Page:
The first week of camp for the Green Bay Packers is in the books. There was a lot going on through that time. Here are a few observations I’ve made through the first week.
Thank God all that is over right?
The drama is out the door. The Green Bay Packers are back on the practice field. I guess with the situation surrounding Aaron Rodgers, they’re never fully out of the woods, but most of the focus should be on things happening on the field.
The first week of camp is a lot like Opening Day in Major League Baseball. Optimism surrounds all of the teams.
Everyone is looking for who the next big star will be. My colleague Jason Perone affectionately refers to some of those as the “Oneida All-Stars”.
The Packers’ first week of camp is in the books. They’ll have family night this upcoming week. Next week they’ll play an actual game.
Through the first week of camp here are some of my observations.
1.) Aaron Rodgers –
Can’t really get through this week without discussing it, right? I thought his press conference was incredibly entertaining. He was open, thoughtful, and candid with his remarks. That’s about the exact opposite of what I believed would actually happen. I thought Rodgers would blame this all on the media.
Instead, he addressed his feelings head on.
Some of his points were valid. Should Rodgers have a seat at the table for those discussions? In this day in age, I think that’s fair.
That doesn’t mean he always wins in the discussion but involving your star players, for better or worse, is just how business is conducted in the modern era.
There were some points that were nonsense. For example, I don’t believe his comment about his representation not leaking anything to the media.
That’s just how business is conducted. Contract negotiations of this magnitude are never pretty.
His comment about Gutekunst shows there is still some work to be done to salvage this relationship beyond 2021.
Ultimately I think Rodgers is back for a few reasons. None bigger than the fact that he loves his teammates, and he knows this is his best opportunity to win a championship.
The rest? I truly believe they’ll revisit the situation after the season is over.
I do not believe the Packers and Rodgers have already decided this will be his final season in Green Bay.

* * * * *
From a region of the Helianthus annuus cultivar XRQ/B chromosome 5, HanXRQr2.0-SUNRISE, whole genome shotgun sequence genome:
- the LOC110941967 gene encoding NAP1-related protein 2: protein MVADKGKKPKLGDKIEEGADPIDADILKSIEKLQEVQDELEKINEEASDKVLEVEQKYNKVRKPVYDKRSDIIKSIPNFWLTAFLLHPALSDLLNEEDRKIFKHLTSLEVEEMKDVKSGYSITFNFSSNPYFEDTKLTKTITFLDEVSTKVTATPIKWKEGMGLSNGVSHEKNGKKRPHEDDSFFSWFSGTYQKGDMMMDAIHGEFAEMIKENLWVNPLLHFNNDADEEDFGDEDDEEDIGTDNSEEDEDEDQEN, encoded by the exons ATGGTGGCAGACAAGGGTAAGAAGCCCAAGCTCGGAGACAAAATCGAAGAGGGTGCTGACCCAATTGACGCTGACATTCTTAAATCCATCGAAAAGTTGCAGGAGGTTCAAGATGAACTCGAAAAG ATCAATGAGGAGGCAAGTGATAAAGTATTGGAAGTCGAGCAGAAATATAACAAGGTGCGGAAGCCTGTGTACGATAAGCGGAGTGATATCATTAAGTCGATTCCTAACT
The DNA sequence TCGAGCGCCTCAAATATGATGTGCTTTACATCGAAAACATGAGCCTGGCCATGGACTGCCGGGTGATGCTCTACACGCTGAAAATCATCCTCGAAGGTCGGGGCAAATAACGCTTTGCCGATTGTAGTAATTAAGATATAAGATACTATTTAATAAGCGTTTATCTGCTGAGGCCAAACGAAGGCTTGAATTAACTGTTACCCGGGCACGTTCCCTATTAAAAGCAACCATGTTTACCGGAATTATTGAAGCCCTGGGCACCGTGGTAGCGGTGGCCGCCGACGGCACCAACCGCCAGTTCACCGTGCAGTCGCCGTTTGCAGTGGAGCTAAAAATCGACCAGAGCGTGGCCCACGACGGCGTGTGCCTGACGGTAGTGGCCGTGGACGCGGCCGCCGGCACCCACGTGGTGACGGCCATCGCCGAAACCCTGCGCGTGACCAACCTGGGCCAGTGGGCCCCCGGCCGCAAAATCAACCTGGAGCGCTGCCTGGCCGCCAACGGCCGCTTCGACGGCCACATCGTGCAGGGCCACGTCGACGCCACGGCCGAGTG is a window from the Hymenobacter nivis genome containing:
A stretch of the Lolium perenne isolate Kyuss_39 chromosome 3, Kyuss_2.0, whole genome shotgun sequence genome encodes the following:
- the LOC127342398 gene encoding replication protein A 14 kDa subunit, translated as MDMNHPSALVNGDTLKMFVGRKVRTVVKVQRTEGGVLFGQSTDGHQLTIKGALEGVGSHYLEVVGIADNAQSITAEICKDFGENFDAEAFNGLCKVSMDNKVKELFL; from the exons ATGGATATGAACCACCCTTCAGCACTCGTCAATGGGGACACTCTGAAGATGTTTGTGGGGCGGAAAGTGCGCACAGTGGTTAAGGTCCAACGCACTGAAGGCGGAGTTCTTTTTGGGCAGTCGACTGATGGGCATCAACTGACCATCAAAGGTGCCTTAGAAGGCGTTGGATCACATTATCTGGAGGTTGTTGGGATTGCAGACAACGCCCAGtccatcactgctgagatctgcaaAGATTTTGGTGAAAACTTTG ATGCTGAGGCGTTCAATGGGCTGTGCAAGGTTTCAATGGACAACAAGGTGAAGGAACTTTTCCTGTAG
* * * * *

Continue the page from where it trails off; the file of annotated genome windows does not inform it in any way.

2.) Receiver room
The other big piece of news this week came in terms of who would be catching passes from the disgruntled quarterback.
Randall Cobb returned to Green Bay on a restructured contract in exchange for a sixth-round pick.
If that’s the opportunity cost to get the league MVP back under center, you do that every single time.
Cobb provides someone who has his mind melded with Rodgers. In addition, he’ll provide mentorship for the team’s third-round pick, Amari Rodgers.
There is no downside to this move. Cobb is a pro. He’ll be an excellent addition to the locker room. He’ll provide depth at a few different positions in Green Bay.
The other big news came from Davante Adams. Adams stated he wasn’t going to accept anything other than being the highest-paid receiver in football.
The Packers and Adams disagree as to what exactly that means. As has been pointed out, the Deandre Hopkins contract is an outlier for the receiver market.
The Packers already acknowledged an outlier contract when they re-signed David Bakhtiari.
The two sides will continue to talk, but the smart money is on the Packers getting a deal done. They simply don’t let players they’ve drafted walk once they have discussed a contract with them.
Gutekunst talked about how important Adams was to the team. They’ll find a common ground at some point, and Adams will be catching passes in green and gold in 2022.
3.) Josh Myers
What more can be said about Myers? What an impressive player he has been through the first week of camp. He’s been the starter since he arrived at offseason workouts.
Now, he’s getting compliments from Aaron Rodgers in post-practice interviews. That’s not a small thing.